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Almost all the calcium found in the body is stored in our bones and teeth; just one percent is found in our blood and other body tissues.
But how do we get the calcium we need, and how much do we need?
How The Body Gets Calcium
The best way to get calcium is to eat calcium-rich foods, including dairy products (milk, yogurt, cottage cheese), dark leafy greens (particularly spinach, kale, bok choy and morogo), broccoli, green peas, beans (like broad beans and black-eyed beans), avocado pears, salmon and sardines, oranges, sesame seeds, and almonds.
According to the Mayo Clinic, many people who appear to be eating a healthy and balanced diet don’t get enough calcium. They include:
- Vegans, because they don’t eat dairy products
- Those who have lactose intolerance or who limit their intake of dairy products
- Anyone who eats a lot of protein or sodium (salt) because this can result in the body excreting calcium
- People suffering from osteoporosis
- Those receiving corticosteroid treatment long term
- People with certain digestive or bowel diseases (including celiac and inflammatory bowel disease) that decrease the body’s ability to absorb calcium
These are the people who probably need to take calcium supplements, though the Clinic warns that it should be under the guidance or care of a doctor or dietician.
There are numerous calcium supplements available, many of which also contain vitamin D, which is vital for bone health as well, and which seems to work best when paired with calcium. Some supplements also contain magnesium, a mineral that is also essential for good bone health.
The two main types of calcium supplement are calcium carbonate (which contains 40 percent elemental calcium, the actual amount of the mineral contained in a unit) and citrate (which contains 21 percent.) The photograph on the next page shows 500 mg calcium carbonate supplement tablets.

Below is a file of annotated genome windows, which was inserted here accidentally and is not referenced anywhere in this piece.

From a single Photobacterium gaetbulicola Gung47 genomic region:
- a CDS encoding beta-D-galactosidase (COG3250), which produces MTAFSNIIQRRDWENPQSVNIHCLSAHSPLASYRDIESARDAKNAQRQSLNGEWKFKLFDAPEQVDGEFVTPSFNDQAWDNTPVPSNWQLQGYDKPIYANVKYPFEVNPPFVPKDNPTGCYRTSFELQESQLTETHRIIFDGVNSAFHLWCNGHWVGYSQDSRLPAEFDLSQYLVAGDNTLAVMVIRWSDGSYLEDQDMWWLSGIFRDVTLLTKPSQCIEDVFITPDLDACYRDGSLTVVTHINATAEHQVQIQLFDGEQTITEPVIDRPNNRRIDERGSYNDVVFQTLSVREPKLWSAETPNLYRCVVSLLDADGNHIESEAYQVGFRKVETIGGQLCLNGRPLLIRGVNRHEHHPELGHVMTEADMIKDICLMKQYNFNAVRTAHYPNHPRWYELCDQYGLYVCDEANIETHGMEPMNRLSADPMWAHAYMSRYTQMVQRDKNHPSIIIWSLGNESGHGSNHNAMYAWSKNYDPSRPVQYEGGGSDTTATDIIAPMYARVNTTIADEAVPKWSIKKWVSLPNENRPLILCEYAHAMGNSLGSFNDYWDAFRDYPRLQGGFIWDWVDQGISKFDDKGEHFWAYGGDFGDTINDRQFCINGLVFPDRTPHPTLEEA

When the body doesn’t get enough calcium, it has to rely on the calcium stored in the bones. When people under about 30 years are healthy, any calcium “borrowed” from the bones will be replaced at a later stage. But when people don’t get enough calcium, and don’t do enough exercise, this doesn’t always happen.
As a recent Harvard School of Public Health report states: While bone production is greater than “bone destruction,” until the age of about 30, thereafter the opposite is true. So it is perfectly normal for people to lose bone as they get older, even if they are taking the recommended amount of calcium every day.
The challenge is to maximize bone stores early in life, which will help to minimize osteoporosis and other low bone mass problems. However, even this won’t necessarily do anything to lessen the risks of fracture, particularly in later life as research has found (see next page.)
How Much Calcium Do We Need?
The Institute of Medicine’s National Academy of Sciences recommendations start at 200 mg for those up to six months rising to 1,200 for those over 70; 1,000 mg for ages 19-50 and pregnant or lactating women, and those from 4 to 8 years; and 1,200 mg for women aged 50 plus.
In some countries including Japan, India and Peru, the general daily intake of calcium is remarkably less than a third of the US recommendation, yet the recorded incidence of bone fractures is relatively low. Researchers at Harvard think this might be due to additional factors including the degree of physical activity people generally get as well as the amount of sunlight (and therefore vitamin D) they are exposed to.